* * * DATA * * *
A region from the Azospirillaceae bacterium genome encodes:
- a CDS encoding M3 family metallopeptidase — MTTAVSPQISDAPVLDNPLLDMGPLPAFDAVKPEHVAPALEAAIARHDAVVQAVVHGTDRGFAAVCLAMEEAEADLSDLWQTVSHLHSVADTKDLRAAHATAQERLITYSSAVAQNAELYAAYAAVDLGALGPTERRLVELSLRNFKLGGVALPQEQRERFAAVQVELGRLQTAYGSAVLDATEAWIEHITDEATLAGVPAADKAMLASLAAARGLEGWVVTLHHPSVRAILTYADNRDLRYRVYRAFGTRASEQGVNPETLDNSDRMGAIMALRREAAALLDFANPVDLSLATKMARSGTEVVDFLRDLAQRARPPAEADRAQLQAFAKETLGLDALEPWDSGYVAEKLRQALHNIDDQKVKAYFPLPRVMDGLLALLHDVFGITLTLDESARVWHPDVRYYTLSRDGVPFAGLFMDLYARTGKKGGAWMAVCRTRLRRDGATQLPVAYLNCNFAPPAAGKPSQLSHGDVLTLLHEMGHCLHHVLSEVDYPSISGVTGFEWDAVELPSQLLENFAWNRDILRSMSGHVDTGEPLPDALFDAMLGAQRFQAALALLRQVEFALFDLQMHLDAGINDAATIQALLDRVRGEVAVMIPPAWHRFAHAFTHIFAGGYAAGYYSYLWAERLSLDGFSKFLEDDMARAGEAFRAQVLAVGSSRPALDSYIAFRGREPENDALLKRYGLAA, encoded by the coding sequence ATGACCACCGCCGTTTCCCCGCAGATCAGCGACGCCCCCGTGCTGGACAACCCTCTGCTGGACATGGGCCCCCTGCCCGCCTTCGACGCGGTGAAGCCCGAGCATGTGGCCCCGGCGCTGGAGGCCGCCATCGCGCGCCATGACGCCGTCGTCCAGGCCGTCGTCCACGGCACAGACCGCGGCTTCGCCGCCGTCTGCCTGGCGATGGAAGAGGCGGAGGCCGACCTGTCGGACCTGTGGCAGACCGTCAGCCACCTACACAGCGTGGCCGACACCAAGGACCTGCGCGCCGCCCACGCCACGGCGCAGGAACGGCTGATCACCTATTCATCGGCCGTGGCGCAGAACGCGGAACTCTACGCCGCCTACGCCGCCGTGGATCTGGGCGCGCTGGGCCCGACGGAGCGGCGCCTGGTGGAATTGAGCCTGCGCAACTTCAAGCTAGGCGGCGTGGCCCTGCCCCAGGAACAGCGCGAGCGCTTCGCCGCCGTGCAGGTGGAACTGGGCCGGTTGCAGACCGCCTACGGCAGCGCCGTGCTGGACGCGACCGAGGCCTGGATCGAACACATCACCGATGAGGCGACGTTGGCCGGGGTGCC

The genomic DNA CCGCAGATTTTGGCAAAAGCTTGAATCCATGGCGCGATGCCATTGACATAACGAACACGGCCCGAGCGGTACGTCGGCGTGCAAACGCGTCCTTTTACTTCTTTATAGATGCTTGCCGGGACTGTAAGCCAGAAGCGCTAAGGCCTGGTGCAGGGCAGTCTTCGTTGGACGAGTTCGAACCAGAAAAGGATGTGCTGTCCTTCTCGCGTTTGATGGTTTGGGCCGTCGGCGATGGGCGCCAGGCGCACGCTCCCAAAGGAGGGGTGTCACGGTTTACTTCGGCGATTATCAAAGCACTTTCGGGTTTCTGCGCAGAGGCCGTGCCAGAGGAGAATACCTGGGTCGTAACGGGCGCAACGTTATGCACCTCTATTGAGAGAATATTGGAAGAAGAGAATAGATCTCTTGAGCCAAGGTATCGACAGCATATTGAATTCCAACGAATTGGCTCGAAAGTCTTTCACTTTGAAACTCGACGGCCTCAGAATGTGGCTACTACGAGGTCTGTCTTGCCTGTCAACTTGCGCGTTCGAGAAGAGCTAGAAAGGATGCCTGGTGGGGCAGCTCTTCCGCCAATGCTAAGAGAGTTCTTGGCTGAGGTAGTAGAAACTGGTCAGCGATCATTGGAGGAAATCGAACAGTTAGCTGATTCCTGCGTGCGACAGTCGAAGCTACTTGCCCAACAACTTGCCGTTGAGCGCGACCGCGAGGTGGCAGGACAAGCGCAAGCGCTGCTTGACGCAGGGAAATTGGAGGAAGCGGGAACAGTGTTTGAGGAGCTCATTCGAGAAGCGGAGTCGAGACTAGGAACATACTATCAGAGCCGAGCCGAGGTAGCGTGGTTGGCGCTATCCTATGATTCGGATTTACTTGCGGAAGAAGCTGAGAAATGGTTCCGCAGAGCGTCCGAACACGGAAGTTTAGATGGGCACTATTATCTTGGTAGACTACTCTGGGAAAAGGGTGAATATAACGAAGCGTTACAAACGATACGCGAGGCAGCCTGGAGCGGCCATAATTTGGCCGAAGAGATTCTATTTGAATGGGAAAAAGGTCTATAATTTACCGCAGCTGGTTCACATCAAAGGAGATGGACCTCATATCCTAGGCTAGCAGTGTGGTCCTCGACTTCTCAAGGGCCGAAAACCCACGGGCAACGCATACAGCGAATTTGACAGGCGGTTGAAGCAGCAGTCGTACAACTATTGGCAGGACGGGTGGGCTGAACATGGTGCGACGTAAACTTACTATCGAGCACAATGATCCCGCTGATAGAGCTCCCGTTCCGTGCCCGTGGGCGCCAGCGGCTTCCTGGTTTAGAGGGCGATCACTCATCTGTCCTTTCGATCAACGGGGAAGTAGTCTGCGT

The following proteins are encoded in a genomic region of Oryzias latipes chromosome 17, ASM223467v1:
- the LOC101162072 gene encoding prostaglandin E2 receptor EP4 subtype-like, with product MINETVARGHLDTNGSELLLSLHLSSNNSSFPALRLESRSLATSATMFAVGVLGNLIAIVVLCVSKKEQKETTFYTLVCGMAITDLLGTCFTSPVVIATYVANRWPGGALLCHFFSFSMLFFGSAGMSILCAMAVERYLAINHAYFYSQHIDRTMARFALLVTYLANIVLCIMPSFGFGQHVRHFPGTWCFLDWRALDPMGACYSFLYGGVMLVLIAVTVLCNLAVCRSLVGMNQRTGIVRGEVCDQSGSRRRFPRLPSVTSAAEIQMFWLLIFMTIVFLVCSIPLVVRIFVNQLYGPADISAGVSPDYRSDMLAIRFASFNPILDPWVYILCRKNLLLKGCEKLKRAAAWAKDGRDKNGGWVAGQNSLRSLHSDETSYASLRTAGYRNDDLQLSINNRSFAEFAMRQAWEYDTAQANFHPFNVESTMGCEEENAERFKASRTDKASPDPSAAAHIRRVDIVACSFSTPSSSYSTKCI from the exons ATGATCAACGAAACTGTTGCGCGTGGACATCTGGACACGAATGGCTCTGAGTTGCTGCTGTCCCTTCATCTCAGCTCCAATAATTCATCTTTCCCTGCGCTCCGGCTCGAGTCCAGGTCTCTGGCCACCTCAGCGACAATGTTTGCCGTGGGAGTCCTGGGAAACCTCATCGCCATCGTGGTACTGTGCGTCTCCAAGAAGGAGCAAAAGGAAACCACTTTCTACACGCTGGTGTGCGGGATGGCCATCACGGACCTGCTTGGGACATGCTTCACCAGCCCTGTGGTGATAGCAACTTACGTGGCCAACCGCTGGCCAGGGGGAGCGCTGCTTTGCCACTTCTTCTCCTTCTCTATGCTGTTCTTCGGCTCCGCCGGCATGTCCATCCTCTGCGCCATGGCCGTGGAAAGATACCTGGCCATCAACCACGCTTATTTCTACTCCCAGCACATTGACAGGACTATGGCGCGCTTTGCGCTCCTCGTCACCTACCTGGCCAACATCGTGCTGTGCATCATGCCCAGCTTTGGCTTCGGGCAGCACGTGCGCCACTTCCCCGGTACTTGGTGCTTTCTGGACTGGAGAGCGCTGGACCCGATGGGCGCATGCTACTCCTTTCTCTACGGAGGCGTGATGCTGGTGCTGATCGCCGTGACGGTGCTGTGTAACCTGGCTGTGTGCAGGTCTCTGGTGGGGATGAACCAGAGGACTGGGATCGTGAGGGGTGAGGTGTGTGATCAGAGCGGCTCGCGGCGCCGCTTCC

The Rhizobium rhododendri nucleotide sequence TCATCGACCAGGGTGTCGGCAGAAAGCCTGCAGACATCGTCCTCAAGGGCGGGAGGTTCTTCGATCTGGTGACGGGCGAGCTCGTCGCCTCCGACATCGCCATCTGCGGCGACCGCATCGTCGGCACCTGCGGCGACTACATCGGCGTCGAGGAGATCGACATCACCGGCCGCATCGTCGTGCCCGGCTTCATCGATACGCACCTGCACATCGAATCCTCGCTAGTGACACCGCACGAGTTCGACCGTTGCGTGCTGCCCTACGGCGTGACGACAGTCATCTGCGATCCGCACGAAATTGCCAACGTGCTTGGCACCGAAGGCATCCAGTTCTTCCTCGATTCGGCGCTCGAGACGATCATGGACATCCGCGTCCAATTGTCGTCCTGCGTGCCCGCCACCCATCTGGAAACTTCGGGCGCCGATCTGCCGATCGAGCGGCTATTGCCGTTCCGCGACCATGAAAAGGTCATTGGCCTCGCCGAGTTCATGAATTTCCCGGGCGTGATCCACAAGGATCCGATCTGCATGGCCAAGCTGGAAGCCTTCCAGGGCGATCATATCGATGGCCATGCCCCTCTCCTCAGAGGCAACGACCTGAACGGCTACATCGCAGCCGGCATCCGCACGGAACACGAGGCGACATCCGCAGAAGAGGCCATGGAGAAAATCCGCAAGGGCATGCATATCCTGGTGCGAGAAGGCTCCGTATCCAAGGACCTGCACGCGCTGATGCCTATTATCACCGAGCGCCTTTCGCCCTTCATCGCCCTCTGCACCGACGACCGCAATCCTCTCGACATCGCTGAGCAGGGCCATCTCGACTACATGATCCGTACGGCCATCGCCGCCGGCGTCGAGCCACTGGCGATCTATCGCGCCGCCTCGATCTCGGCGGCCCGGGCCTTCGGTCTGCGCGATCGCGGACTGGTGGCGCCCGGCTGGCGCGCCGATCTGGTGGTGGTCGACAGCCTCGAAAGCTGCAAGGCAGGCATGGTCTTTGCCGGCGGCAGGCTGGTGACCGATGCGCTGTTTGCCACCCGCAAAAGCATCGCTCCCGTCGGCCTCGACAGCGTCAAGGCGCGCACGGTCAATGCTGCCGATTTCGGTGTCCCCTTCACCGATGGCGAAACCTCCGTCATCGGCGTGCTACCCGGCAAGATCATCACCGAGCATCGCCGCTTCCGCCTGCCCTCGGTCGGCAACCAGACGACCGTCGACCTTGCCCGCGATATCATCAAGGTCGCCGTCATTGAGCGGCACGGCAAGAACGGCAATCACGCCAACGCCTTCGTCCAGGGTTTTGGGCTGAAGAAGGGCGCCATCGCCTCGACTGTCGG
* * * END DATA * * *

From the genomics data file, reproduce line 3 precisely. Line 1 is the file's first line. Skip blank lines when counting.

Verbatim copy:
The genomic DNA CCGCAGATTTTGGCAAAAGCTTGAATCCATGGCGCGATGCCATTGACATAACGAACACGGCCCGAGCGGTACGTCGGCGTGCAAACGCGTCCTTTTACTTCTTTATAGATGCTTGCCGGGACTGTAAGCCAGAAGCGCTAAGGCCTGGTGCAGGGCAGTCTTCGTTGGACGAGTTCGAACCAGAAAAGGATGTGCTGTCCTTCTCGCGTTTGATGGTTTGGGCCGTCGGCGATGGGCGCCAGGCGCACGCTCCCAAAGGAGGGGTGTCACGGTTTACTTCGGCGATTATCAAAGCACTTTCGGGTTTCTGCGCAGAGGCCGTGCCAGAGGAGAATACCTGGGTCGTAACGGGCGCAACGTTATGCACCTCTATTGAGAGAATATTGGAAGAAGAGAATAGATCTCTTGAGCCAAGGTATCGACAGCATATTGAATTCCAACGAATTGGCTCGAAAGTCTTTCACTTTGAAACTCGACGGCCTCAGAATGTGGCTACTACGAGGTCTGTCTTGCCTGTCAACTTGCGCGTTCGAGAAGAGCTAGAAAGGATGCCTGGTGGGGCAGCTCTTCCGCCAATGCTAAGAGAGTTCTTGGCTGAGGTAGTAGAAACTGGTCAGCGATCATTGGAGGAAATCGAACAGTTAGCTGATTCCTGCGTGCGACAGTCGAAGCTACTTGCCCAACAACTTGCCGTTGAGCGCGACCGCGAGGTGGCAGGACAAGCGCAAGCGCTGCTTGACGCAGGGAAATTGGAGGAAGCGGGAACAGTGTTTGAGGAGCTCATTCGAGAAGCGGAGTCGAGACTAGGAACATACTATCAGAGCCGAGCCGAGGTAGCGTGGTTGGCGCTATCCTATGATTCGGATTTACTTGCGGAAGAAGCTGAGAAATGGTTCCGCAGAGCGTCCGAACACGGAAGTTTAGATGGGCACTATTATCTTGGTAGACTACTCTGGGAAAAGGGTGAATATAACGAAGCGTTACAAACGATACGCGAGGCAGCCTGGAGCGGCCATAATTTGGCCGAAGAGATTCTATTTGAATGGGAAAAAGGTCTATAATTTACCGCAGCTGGTTCACATCAAAGGAGATGGACCTCATATCCTAGGCTAGCAGTGTGGTCCTCGACTTCTCAAGGGCCGAAAACCCACGGGCAACGCATACAGCGAATTTGACAGGCGGTTGAAGCAGCAGTCGTACAACTATTGGCAGGACGGGTGGGCTGAACATGGTGCGACGTAAACTTACTATCGAGCACAATGATCCCGCTGATAGAGCTCCCGTTCCGTGCCCGTGGGCGCCAGCGGCTTCCTGGTTTAGAGGGCGATCACTCATCTGTCCTTTCGATCAACGGGGAAGTAGTCTGCGT